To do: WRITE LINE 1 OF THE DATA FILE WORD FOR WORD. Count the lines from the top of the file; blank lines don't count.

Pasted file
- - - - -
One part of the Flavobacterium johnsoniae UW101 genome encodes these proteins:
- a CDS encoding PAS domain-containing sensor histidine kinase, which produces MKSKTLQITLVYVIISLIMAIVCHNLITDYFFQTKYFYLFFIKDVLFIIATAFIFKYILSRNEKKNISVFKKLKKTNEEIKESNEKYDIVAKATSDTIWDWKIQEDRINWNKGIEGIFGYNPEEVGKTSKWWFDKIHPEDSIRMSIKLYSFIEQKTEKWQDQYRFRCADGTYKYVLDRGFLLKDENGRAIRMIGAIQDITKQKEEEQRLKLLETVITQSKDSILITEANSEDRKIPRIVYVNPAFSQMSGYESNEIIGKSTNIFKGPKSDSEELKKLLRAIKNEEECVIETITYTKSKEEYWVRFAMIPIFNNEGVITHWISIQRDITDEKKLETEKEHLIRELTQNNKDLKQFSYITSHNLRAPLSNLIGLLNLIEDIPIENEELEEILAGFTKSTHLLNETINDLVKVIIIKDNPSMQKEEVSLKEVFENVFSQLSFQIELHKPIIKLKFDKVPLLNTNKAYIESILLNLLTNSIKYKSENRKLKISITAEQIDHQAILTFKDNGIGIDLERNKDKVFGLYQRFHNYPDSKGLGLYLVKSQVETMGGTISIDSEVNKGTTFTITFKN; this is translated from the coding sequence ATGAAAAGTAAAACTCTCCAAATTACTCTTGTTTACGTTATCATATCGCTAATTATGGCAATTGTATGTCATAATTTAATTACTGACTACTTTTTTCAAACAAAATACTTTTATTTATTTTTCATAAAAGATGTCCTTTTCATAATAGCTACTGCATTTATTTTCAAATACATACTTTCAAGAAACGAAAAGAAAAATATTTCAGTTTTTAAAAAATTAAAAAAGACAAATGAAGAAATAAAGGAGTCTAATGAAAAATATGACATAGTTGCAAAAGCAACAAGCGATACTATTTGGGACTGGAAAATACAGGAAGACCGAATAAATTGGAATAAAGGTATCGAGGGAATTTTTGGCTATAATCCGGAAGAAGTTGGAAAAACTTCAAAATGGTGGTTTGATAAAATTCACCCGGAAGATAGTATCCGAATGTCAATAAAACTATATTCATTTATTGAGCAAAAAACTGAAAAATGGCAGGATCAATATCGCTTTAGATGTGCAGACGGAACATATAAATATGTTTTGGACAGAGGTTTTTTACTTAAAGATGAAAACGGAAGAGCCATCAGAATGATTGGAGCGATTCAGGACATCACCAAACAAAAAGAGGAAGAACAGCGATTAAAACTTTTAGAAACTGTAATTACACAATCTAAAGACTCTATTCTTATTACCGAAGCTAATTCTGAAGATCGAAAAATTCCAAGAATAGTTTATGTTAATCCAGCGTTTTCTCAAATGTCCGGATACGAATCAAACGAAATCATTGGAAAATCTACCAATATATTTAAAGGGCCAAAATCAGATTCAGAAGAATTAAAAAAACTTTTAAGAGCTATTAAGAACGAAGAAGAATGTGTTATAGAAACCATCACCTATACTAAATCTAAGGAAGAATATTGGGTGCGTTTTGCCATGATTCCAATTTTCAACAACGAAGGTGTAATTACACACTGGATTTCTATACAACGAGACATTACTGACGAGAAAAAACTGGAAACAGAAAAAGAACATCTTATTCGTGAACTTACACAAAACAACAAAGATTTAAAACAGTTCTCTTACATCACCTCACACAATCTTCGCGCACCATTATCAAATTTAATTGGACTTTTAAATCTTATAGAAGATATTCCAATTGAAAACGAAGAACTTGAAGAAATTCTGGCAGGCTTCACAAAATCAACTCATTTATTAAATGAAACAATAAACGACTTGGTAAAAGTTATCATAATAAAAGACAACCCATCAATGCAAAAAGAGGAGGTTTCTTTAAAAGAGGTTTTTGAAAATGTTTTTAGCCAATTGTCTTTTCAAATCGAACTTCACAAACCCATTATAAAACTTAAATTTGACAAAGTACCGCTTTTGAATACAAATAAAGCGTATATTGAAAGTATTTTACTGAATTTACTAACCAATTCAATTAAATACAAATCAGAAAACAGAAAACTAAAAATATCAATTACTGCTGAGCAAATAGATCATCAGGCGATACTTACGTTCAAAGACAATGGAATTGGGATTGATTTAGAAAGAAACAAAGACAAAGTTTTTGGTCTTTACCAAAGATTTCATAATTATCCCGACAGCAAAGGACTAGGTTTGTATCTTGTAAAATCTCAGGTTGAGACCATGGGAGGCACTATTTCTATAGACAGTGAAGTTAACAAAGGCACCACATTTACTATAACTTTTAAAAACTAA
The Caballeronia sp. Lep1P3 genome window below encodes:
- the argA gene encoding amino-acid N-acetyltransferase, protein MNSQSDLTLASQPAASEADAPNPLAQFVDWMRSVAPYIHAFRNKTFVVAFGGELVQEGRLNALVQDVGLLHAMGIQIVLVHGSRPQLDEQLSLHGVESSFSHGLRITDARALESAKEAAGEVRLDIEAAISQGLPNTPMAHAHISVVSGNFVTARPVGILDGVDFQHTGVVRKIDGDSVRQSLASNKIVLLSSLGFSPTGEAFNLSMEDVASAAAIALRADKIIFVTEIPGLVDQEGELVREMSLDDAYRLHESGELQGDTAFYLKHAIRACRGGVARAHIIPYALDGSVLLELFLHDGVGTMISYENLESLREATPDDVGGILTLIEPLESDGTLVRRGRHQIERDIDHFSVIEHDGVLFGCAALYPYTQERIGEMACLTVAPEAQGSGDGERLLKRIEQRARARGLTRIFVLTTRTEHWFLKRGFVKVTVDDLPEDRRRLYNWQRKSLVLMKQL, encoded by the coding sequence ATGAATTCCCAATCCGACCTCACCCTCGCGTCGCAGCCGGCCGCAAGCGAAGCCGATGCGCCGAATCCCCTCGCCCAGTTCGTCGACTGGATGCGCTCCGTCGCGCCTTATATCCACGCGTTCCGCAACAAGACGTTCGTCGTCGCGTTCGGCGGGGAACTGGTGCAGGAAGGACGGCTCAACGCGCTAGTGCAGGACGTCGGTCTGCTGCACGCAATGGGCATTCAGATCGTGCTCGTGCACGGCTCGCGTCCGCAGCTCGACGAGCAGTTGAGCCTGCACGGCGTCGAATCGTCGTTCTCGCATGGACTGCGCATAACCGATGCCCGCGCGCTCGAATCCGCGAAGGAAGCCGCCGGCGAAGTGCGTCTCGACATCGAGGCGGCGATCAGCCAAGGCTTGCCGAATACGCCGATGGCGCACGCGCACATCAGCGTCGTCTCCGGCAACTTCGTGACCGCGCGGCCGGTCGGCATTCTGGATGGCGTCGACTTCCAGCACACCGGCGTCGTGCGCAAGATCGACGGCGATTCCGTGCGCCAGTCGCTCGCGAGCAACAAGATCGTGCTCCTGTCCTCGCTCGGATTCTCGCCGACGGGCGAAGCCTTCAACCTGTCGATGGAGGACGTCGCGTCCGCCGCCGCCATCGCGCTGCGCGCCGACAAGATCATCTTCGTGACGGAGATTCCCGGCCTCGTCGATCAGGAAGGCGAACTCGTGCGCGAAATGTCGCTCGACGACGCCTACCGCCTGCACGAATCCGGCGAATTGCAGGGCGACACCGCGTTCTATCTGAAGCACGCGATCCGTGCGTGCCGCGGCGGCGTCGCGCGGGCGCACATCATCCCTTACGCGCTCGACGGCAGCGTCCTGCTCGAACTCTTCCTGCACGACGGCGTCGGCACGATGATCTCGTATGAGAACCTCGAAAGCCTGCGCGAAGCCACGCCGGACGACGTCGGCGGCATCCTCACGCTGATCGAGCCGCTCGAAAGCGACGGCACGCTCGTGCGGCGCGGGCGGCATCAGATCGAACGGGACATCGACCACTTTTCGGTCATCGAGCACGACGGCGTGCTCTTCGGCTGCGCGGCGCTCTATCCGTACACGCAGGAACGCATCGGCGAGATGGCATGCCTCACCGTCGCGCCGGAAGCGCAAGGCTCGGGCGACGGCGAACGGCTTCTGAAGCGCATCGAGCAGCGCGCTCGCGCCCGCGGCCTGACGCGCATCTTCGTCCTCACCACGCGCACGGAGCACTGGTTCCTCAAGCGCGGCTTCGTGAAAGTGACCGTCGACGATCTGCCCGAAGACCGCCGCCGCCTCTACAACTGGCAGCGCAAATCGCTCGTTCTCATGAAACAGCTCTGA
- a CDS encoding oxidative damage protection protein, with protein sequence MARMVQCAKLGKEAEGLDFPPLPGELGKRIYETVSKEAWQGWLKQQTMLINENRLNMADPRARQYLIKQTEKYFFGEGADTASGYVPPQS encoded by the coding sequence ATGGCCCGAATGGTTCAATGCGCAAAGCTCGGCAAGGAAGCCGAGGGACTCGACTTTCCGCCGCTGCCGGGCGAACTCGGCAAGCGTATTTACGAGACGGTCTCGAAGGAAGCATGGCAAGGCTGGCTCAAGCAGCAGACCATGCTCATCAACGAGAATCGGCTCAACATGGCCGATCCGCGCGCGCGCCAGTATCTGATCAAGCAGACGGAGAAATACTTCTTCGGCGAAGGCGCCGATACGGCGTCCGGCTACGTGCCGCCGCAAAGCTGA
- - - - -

One part of the Flavobacterium johnsoniae UW101 genome encodes these proteins: